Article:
# Rectifier circuit for ACS712 with 3.3V ADC

I'm using an ACS712-5A hall effect current sensor that output a voltage roughly between 1.5V to 3.5V. I'm am measuring a main AC power line at 50Hz. I'm using and ESP32 which has a built-in ADC with a reference voltage of 3.3V. Hence, the signal will be alternating from 1.5V to 3.5V which will then be processed by the MCU accordingly. I understand that I can simply use a voltage divider to step down the voltage but that will lose some precision. I have two solutions which I'm not sure which is better.

Solution 1: Using a zener diode with a Zener voltage of 3.3V to clip the output voltage. I won't be operating the current sensor at full capacity all the time so it shouldn't be a big problem. Will this work? Do I have to add a resistor in series with the voltage output or anything else? simulate this circuit – Schematic created using CircuitLab

Solution 2: Using a rectifier circuit recommended in the datasheet of current sensor. However, I don't fully understand this circuit and unsure on how to calculate the values of Rf and C1. • What is the signal that your rectifying? How fast? Are you rectifying to DC? Nov 6, 2019 at 20:41
• I have edited the question accordingly. But in short the signal is AC alternating from 1.5V to 3.5V @ 50Hz. And no I'm not rectifying to DC but more of scaling it to be compatible with 3.3V MCU.
– Max
Nov 6, 2019 at 21:02

I'm using and ESP32 which has a built-in ADC with a reference voltage of 3.3V. Hence, the signal will be alternating from 1.5V to 3.5V which will then be processed by the MCU accordingly. I understand that I can simply use a voltage divider to step down the voltage but that will lose some precision.

How much precision will you lose? To reduce 3.5V to 3.3V the voltage divider must have a ratio of 3.3/3.5 = 0.943. Each bit represents a power of 2, so to lose a full bit of precision the signal amplitude would have to be reduced by 50%. But you will only lose 6%, which is much less than a single bit.

However the ACS712-5A actually has an output voltage range of about 0.6V to 4.4V, so you should use a divider with a ratio of 0.75. This will still only reduce precision by half a bit, not enough to be worried about.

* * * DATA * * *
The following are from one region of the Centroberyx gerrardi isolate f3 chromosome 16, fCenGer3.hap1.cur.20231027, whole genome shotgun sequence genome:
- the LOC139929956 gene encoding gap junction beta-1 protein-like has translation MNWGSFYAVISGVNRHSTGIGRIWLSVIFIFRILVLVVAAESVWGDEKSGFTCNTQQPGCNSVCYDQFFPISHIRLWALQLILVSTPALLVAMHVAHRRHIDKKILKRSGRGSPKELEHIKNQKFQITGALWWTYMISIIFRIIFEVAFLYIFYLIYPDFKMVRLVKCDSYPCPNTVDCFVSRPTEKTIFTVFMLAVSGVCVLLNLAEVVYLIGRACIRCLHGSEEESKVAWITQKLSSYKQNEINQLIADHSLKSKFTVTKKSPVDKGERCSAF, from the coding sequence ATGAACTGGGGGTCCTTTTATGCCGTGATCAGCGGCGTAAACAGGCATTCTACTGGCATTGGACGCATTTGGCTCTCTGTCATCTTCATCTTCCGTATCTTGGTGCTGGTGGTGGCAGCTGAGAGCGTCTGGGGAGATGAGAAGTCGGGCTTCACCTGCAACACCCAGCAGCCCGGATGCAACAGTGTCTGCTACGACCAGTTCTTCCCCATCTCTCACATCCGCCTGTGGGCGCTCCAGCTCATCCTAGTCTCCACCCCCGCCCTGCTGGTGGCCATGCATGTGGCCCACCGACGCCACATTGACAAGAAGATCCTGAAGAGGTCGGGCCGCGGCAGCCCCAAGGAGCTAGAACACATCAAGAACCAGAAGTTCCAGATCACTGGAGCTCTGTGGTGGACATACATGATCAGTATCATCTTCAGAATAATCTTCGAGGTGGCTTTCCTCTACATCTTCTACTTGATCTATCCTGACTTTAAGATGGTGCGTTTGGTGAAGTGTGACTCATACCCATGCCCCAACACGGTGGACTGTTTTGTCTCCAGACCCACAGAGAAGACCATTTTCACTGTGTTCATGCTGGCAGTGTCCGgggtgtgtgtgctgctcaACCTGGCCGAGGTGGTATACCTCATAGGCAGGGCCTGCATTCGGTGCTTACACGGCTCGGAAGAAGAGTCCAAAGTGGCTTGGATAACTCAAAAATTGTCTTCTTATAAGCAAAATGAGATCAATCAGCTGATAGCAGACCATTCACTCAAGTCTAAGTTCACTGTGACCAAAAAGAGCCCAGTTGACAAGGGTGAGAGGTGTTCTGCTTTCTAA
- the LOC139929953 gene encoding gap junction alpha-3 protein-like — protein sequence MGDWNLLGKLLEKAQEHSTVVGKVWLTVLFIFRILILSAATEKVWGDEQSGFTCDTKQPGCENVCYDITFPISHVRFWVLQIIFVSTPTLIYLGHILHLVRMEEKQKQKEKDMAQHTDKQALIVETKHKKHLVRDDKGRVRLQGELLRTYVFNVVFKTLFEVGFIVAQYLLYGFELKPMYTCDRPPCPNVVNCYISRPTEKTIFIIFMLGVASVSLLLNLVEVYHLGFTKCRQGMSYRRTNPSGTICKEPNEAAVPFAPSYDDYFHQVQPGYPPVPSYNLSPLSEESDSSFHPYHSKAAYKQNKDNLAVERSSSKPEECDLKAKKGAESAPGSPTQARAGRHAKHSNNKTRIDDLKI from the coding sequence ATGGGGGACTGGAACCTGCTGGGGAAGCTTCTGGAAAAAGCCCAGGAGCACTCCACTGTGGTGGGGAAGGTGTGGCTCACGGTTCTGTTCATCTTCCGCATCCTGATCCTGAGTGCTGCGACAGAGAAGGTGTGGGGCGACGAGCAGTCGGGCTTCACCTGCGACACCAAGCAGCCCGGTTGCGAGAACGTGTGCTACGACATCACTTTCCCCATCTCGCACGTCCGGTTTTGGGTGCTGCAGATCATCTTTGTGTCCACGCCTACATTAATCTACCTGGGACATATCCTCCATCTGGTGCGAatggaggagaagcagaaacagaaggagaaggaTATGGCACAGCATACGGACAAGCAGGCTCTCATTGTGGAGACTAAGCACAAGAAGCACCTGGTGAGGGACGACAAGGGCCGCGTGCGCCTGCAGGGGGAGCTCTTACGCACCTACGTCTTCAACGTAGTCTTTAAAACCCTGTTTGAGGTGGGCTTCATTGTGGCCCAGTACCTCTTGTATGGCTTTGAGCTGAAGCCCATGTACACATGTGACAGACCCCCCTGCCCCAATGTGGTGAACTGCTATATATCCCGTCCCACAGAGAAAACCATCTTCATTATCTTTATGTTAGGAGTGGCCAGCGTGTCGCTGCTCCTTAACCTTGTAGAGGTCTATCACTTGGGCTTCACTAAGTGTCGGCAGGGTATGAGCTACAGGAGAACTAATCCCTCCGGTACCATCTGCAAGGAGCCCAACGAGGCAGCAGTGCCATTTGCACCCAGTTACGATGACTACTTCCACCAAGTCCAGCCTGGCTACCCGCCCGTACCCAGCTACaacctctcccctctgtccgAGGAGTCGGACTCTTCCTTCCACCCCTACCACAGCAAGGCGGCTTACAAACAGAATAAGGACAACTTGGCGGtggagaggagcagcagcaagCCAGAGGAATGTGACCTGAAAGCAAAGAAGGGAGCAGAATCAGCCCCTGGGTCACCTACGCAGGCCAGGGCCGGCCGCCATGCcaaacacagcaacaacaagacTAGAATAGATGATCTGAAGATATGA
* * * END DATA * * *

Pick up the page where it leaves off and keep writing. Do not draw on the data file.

• Based on the datasheet, the ACS712 shows linear properties for -5A to 5A with a resolution of 185mV/A with a center voltage of 2.5V (1.575V to 3.425V). My ADC is a 12-bit 3.3V which gives a precision of 0.81mV/bit. Hence, the system will have a measurement precision of 4.36mA/bit. With a 0.75V divider the new resolution will be 141mV/A. Therefore, giving the measurement precision of 5.73mA/bit. If my calculations are right this is a loss of precision by 31.6%.
– Max
Nov 7, 2019 at 8:17
• Sounds bad when you say it that way, but is it really? You could display the current with 0.01A resolution and the difference would never be more than 1 count (and would be identical most of the time). But the ACS712-05 has typical noise of 21mV at 2kHz bandwidth, so the lower 4 bits will just be noise anyway. To get those 4 bits back you would have to average over 256 samples, and then the dithering effect of the noise would make the loss of precision ~16 times smaller. Nov 7, 2019 at 10:43
• I see. I did more calculations and decided to use a potential divider with a ratio of 0.9 which will only give me a loss of precision of 10%. However, I'm still concern if the voltage spikes up a little and goes over 3.3V. I saw other articles where you can use dual schottkey diode and a resistor to clamp the voltage to VCC. Since I already have resistor in the potential divider do I still need another resistor? And does introducing this give any down side to the stability of the voltage?
– Max
Nov 7, 2019 at 13:33
• The divider resistance itself will do it. A single Schottky diode to 3.3V will probably clamp the over-voltage sufficiently (check MCU specs to make sure) and won't affect stability. Max output current of ACS712 buffer is 3mA, so use resistor value high enough to stay well below 3mA (2k would be plenty). Note that this injects current into the MCU supply (could be a problem if current draw is very low, eg. in sleep mode). A ratio of 0.872 should get exactly 5mA/bit, which might improve precision of a displayed value. You could even make the resistor a trim-pot to calibrate your sensor. Nov 7, 2019 at 18:59
• Okay thank you. I would like to put a trim-pot but I don't have sufficient PCB space to place it. Its alright though, this is still a prototype and I will conduct multiple test to test the stability of the circuit. Thanks again for the help.
– Max
Nov 7, 2019 at 20:39